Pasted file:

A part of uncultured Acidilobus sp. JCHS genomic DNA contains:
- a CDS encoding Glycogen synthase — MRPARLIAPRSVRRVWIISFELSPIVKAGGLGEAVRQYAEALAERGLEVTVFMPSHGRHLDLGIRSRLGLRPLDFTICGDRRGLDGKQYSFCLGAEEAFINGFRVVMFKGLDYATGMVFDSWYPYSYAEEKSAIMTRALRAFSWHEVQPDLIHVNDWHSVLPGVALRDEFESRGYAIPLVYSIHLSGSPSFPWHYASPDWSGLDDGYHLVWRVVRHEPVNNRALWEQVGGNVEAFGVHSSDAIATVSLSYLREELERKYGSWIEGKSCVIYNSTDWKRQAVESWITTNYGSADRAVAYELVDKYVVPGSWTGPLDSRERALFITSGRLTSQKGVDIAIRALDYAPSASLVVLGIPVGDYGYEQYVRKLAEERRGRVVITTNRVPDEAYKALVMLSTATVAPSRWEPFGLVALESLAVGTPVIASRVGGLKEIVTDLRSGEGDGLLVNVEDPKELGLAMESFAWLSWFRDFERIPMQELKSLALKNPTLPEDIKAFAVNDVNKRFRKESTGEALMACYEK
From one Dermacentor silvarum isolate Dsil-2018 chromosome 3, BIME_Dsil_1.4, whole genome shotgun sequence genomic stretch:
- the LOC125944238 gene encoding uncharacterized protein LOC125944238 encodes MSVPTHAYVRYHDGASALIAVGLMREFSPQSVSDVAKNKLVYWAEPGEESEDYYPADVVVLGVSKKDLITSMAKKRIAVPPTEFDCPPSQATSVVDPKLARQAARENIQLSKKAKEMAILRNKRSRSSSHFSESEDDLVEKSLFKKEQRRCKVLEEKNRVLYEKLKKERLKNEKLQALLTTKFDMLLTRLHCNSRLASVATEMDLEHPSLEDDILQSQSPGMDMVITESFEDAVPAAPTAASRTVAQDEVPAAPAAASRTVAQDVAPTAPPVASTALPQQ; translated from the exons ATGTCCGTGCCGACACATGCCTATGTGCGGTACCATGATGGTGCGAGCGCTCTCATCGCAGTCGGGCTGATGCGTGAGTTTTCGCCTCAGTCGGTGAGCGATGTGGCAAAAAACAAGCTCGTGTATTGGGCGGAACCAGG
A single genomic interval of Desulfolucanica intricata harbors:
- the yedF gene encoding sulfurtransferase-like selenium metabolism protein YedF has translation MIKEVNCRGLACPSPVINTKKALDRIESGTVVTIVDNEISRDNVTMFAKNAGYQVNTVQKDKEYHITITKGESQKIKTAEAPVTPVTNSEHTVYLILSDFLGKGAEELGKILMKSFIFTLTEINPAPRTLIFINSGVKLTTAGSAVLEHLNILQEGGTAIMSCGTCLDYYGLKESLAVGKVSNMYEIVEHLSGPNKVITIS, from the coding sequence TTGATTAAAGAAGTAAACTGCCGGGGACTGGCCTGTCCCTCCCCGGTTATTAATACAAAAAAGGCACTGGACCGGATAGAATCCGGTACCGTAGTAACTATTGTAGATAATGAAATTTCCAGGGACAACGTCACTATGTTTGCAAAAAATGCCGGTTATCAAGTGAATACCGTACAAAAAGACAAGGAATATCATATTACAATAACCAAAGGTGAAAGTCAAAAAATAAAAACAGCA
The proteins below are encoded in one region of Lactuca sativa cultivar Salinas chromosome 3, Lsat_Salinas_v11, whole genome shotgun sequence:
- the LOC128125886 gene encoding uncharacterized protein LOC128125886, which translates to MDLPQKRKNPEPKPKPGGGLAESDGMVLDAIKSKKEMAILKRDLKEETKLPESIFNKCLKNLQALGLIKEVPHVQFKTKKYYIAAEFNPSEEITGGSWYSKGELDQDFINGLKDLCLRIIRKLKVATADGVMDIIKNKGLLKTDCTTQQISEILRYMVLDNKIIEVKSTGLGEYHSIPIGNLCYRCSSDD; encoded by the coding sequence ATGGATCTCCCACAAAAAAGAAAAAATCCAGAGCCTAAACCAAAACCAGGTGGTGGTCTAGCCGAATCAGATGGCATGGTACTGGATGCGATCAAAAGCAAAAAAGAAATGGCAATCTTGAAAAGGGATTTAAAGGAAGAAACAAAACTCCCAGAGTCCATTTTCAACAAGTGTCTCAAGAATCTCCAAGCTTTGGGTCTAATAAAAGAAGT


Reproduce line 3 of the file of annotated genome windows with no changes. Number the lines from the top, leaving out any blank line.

From one Dermacentor silvarum isolate Dsil-2018 chromosome 3, BIME_Dsil_1.4, whole genome shotgun sequence genomic stretch: